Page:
This old-fashioned garden plant from Europe is grown for the translucent, 1 1/4-in.-wide papery circles that hang on to the flower stalks; these “coins” are all that remain of the ripened seedpods after the outer coverings have dropped with seeds. Reaches 1 1/2–3 ft. high and 1 ft. wide, with coarse, heart-shaped, tooth-edged leaves. Spring flowers resemble wild mustard blooms but are purple or white. Plant in an out-of-the-way spot in poor soil or in a mixed flowerbed where shining pods can be admired before they are picked for dried arrangements. Tough and persistent; can reseed and become weedy.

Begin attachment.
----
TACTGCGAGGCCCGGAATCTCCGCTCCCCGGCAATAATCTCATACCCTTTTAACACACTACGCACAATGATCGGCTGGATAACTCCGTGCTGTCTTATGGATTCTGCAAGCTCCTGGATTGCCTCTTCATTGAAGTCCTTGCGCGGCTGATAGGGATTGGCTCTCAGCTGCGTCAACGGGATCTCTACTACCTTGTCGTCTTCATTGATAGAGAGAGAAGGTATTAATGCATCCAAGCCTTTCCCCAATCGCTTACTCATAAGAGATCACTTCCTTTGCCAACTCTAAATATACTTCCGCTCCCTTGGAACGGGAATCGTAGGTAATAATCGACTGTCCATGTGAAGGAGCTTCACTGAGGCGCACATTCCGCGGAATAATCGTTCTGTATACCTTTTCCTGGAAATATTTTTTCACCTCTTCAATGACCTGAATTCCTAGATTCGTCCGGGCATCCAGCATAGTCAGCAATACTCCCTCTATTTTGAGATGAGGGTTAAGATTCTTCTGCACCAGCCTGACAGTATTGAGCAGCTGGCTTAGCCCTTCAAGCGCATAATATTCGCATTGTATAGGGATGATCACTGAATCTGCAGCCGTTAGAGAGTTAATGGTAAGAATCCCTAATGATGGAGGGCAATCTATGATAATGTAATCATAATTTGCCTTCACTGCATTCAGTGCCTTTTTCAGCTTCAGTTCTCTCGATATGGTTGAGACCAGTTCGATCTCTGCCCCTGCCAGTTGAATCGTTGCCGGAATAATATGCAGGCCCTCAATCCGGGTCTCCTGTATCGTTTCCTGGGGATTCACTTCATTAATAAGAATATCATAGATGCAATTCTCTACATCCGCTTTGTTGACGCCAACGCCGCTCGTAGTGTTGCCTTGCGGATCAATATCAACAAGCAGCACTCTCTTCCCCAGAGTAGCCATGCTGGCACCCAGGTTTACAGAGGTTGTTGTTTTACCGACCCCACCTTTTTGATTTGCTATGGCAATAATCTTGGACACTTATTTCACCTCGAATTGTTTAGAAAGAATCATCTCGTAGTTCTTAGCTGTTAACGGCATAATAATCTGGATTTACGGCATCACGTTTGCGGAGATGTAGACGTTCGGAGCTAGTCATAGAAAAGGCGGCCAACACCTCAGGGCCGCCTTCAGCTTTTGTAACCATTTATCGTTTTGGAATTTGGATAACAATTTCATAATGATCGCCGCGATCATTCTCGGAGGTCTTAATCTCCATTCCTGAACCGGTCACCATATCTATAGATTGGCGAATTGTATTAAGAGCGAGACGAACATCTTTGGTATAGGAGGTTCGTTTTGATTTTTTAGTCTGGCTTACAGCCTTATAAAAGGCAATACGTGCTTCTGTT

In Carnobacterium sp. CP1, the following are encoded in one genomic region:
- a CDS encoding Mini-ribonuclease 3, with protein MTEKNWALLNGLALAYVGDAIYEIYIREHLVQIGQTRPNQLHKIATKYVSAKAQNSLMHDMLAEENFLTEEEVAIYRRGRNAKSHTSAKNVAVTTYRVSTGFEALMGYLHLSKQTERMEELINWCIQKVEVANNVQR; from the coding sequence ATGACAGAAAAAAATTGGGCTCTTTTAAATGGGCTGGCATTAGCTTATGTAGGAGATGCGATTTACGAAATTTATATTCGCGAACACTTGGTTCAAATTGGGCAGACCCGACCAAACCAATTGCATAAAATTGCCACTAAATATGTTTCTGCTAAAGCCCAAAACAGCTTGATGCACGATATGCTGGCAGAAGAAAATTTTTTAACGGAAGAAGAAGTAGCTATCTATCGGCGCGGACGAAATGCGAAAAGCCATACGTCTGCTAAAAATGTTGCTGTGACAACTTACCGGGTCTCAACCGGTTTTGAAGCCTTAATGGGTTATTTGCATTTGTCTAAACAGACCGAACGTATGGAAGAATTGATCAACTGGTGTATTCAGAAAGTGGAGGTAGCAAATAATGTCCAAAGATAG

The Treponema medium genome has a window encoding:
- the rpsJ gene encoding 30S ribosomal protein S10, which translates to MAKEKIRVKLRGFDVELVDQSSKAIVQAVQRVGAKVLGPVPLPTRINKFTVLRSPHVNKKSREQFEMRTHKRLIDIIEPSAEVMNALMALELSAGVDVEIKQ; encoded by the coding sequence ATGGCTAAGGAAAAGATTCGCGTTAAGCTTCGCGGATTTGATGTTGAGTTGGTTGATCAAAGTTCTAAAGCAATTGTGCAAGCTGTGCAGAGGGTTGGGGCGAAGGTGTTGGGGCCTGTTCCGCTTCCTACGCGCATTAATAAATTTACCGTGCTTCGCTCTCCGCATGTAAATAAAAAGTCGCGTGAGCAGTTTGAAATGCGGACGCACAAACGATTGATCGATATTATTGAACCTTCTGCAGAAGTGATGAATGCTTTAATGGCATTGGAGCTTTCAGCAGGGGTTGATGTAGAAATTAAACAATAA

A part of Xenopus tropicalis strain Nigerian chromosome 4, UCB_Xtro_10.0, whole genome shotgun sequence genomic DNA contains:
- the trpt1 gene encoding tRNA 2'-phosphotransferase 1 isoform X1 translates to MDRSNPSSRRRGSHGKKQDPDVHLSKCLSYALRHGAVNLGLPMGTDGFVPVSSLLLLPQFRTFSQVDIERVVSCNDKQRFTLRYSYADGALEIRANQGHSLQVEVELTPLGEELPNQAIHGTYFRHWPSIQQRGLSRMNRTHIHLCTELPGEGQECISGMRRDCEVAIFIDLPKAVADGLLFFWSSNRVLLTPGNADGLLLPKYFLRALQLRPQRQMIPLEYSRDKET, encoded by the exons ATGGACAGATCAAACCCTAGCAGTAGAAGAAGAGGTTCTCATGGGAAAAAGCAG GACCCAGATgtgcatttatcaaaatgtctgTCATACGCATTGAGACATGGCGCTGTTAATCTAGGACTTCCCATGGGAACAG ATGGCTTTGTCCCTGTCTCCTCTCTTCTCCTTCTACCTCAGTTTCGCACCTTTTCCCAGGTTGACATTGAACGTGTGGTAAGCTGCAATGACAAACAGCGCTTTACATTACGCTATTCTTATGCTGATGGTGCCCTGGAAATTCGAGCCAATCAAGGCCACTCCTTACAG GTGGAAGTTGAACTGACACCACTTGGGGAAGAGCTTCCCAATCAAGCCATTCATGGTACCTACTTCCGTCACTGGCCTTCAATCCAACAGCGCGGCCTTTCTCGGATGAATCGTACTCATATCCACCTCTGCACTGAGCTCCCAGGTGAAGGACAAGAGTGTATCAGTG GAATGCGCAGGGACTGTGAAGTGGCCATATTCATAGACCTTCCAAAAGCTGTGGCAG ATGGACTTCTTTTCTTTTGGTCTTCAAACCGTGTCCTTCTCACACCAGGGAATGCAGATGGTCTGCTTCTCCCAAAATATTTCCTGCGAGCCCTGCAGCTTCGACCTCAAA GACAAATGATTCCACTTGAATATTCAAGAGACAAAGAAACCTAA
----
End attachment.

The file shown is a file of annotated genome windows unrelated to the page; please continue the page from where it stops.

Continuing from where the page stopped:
Cornflower blue flowers in dense clusters to 2 in. across on 1–2-ft.-tall stems. Late spring blo...
This award-winning plant is considered by many to be the finest of the bluestars. Its light green leav...
Pinkish purple flowers are held on weeping, contorted branches; best with afternoon shade.